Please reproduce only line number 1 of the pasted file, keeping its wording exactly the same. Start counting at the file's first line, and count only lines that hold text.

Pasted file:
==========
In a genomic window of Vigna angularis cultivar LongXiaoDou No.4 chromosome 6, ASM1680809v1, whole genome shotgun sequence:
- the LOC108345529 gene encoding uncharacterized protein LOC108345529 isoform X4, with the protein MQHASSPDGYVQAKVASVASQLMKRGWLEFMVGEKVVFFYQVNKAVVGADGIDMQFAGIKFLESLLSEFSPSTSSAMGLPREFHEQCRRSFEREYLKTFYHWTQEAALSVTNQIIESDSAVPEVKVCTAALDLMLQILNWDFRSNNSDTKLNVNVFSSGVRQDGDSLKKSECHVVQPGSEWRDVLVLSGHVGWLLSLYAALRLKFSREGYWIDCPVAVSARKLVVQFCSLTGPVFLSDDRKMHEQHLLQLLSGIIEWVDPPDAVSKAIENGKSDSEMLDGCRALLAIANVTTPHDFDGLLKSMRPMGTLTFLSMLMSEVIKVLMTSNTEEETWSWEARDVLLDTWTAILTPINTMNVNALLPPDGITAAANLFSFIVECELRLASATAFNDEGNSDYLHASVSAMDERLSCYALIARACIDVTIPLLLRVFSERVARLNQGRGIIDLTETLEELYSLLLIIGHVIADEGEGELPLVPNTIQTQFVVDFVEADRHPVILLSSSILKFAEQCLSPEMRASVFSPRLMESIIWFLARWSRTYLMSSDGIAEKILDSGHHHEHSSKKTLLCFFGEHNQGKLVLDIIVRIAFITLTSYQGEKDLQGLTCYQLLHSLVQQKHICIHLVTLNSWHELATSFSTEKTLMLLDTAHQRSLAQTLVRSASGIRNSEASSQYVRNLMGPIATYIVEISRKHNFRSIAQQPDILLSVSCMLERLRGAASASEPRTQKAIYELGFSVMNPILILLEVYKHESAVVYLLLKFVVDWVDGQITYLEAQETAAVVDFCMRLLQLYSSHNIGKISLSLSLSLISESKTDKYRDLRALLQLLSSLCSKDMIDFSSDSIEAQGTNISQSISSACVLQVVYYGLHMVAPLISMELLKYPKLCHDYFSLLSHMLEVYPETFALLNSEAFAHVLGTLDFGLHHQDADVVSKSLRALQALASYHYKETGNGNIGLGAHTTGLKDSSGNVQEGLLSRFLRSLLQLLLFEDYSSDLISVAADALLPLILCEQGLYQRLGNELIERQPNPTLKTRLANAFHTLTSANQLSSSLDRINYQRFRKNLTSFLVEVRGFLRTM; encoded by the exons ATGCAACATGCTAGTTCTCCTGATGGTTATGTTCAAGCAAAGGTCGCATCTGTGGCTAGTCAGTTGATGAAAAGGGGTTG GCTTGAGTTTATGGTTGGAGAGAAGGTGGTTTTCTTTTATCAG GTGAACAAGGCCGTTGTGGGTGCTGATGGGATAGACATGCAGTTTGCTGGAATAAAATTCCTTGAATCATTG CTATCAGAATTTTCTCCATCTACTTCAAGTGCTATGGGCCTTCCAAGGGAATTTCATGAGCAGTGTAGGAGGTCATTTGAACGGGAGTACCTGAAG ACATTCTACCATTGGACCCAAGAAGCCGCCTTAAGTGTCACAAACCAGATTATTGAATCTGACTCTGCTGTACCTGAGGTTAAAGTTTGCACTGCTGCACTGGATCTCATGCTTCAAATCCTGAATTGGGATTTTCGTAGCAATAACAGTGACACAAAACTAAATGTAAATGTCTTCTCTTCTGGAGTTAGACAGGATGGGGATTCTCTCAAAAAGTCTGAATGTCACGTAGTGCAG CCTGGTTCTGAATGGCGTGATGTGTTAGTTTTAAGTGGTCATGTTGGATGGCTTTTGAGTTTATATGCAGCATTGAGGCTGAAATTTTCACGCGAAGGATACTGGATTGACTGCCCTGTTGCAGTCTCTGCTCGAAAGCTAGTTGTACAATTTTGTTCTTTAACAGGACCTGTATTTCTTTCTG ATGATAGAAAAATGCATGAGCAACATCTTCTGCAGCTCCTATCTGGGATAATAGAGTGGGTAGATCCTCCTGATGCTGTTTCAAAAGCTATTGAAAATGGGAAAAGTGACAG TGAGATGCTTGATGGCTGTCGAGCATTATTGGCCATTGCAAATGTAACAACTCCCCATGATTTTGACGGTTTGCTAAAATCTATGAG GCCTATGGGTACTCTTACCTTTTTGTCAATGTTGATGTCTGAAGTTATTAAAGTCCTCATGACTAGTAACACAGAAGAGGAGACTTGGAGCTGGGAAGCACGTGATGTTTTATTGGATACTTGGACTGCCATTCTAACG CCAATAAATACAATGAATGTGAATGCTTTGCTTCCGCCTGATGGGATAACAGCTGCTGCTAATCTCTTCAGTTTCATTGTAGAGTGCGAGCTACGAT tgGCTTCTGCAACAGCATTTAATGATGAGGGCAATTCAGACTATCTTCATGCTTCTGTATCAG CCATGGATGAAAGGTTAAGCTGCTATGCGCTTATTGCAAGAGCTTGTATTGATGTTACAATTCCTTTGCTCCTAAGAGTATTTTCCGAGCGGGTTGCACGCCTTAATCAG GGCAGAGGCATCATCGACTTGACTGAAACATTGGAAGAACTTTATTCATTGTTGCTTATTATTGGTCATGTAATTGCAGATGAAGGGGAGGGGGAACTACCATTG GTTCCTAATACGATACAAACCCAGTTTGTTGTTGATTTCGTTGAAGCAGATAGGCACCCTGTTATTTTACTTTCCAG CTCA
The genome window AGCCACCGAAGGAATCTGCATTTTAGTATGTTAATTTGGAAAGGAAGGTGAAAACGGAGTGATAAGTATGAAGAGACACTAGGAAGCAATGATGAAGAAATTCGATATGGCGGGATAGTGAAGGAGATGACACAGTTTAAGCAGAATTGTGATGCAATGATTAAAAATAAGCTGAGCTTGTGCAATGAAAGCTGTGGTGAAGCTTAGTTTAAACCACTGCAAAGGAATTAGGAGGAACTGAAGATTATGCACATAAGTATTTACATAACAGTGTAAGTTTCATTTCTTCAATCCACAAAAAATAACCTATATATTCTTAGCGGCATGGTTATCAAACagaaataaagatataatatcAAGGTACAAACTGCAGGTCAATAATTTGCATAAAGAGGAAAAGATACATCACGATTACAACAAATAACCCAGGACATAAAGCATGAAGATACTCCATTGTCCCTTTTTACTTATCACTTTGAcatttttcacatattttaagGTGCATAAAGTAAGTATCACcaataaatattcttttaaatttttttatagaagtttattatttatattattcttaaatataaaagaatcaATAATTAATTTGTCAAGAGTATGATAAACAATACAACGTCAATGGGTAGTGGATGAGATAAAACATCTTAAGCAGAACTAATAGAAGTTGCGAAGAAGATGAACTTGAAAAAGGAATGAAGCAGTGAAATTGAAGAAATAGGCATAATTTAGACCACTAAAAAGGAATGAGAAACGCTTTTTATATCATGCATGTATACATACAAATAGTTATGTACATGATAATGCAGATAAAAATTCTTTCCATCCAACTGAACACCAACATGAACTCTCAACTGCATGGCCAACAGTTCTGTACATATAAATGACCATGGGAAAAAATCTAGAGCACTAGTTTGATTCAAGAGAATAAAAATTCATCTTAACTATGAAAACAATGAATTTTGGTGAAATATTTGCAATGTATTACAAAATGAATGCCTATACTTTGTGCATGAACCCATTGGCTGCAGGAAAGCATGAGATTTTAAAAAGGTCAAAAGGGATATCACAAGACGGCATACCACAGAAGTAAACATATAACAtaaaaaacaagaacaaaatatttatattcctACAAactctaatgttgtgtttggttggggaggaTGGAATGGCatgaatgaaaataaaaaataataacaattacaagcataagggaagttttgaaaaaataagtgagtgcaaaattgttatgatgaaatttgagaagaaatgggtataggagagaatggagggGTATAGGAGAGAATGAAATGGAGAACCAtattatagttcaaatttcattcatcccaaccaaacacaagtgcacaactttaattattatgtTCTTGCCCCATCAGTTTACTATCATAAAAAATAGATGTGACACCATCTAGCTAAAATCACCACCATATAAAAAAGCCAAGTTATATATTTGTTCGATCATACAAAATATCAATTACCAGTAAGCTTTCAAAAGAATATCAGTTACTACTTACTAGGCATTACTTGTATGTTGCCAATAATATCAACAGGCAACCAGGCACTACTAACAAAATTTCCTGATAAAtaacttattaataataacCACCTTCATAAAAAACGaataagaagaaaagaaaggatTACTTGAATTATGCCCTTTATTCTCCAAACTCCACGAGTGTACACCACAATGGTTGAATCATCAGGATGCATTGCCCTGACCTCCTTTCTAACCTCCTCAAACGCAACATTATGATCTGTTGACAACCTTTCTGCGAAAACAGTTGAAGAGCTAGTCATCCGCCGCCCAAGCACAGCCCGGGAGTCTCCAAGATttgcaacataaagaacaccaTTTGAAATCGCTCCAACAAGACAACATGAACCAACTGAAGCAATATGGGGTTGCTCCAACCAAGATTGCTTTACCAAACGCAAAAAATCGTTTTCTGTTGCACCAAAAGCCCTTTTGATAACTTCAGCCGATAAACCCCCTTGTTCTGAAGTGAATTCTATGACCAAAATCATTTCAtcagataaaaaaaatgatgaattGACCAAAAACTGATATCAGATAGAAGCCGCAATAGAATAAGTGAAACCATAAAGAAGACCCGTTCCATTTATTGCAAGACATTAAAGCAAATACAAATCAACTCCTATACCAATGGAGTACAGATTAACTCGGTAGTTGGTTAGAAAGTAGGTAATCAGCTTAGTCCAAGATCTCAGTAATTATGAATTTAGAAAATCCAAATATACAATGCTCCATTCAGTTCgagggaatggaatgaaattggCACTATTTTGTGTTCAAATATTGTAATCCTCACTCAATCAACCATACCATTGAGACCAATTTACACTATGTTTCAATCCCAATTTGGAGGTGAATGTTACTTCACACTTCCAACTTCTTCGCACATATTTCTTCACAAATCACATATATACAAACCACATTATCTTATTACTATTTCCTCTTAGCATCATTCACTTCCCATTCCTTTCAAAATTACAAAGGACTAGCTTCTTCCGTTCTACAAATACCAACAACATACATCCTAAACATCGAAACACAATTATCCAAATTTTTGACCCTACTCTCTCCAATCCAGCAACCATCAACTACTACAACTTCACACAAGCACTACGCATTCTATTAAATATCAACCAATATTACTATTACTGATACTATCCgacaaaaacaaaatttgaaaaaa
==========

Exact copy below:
In a genomic window of Vigna angularis cultivar LongXiaoDou No.4 chromosome 6, ASM1680809v1, whole genome shotgun sequence: